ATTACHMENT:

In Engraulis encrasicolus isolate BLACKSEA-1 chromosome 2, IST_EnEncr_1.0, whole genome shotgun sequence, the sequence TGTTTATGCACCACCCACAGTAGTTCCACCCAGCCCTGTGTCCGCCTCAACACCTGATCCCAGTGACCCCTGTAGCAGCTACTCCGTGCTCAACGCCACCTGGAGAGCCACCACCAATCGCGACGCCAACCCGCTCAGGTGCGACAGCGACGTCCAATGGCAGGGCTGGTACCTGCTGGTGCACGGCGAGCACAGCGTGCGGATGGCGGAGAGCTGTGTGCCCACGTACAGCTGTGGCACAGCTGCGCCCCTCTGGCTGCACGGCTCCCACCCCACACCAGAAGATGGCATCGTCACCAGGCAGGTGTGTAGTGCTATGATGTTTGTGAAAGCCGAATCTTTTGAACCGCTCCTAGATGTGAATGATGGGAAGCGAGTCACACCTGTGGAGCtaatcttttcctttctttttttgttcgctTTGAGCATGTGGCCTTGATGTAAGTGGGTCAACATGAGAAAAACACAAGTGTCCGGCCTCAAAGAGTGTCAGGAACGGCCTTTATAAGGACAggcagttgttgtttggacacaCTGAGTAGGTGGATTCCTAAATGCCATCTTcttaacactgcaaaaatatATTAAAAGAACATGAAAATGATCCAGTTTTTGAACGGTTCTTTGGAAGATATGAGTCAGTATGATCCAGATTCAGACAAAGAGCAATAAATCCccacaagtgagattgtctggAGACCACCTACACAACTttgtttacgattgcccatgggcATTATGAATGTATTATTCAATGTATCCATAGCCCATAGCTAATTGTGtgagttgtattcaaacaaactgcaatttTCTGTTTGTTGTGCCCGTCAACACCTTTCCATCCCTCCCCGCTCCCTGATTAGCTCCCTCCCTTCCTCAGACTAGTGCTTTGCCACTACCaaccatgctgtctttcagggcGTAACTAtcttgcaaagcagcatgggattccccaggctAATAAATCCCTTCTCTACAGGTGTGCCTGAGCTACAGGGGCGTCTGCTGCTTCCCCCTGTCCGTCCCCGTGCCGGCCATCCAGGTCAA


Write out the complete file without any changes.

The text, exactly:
In Engraulis encrasicolus isolate BLACKSEA-1 chromosome 2, IST_EnEncr_1.0, whole genome shotgun sequence, the sequence TGTTTATGCACCACCCACAGTAGTTCCACCCAGCCCTGTGTCCGCCTCAACACCTGATCCCAGTGACCCCTGTAGCAGCTACTCCGTGCTCAACGCCACCTGGAGAGCCACCACCAATCGCGACGCCAACCCGCTCAGGTGCGACAGCGACGTCCAATGGCAGGGCTGGTACCTGCTGGTGCACGGCGAGCACAGCGTGCGGATGGCGGAGAGCTGTGTGCCCACGTACAGCTGTGGCACAGCTGCGCCCCTCTGGCTGCACGGCTCCCACCCCACACCAGAAGATGGCATCGTCACCAGGCAGGTGTGTAGTGCTATGATGTTTGTGAAAGCCGAATCTTTTGAACCGCTCCTAGATGTGAATGATGGGAAGCGAGTCACACCTGTGGAGCtaatcttttcctttctttttttgttcgctTTGAGCATGTGGCCTTGATGTAAGTGGGTCAACATGAGAAAAACACAAGTGTCCGGCCTCAAAGAGTGTCAGGAACGGCCTTTATAAGGACAggcagttgttgtttggacacaCTGAGTAGGTGGATTCCTAAATGCCATCTTcttaacactgcaaaaatatATTAAAAGAACATGAAAATGATCCAGTTTTTGAACGGTTCTTTGGAAGATATGAGTCAGTATGATCCAGATTCAGACAAAGAGCAATAAATCCccacaagtgagattgtctggAGACCACCTACACAACTttgtttacgattgcccatgggcATTATGAATGTATTATTCAATGTATCCATAGCCCATAGCTAATTGTGtgagttgtattcaaacaaactgcaatttTCTGTTTGTTGTGCCCGTCAACACCTTTCCATCCCTCCCCGCTCCCTGATTAGCTCCCTCCCTTCCTCAGACTAGTGCTTTGCCACTACCaaccatgctgtctttcagggcGTAACTAtcttgcaaagcagcatgggattccccaggctAATAAATCCCTTCTCTACAGGTGTGCCTGAGCTACAGGGGCGTCTGCTGCTTCCCCCTGTCCGTCCCCGTGCCGGCCATCCAGGTCAA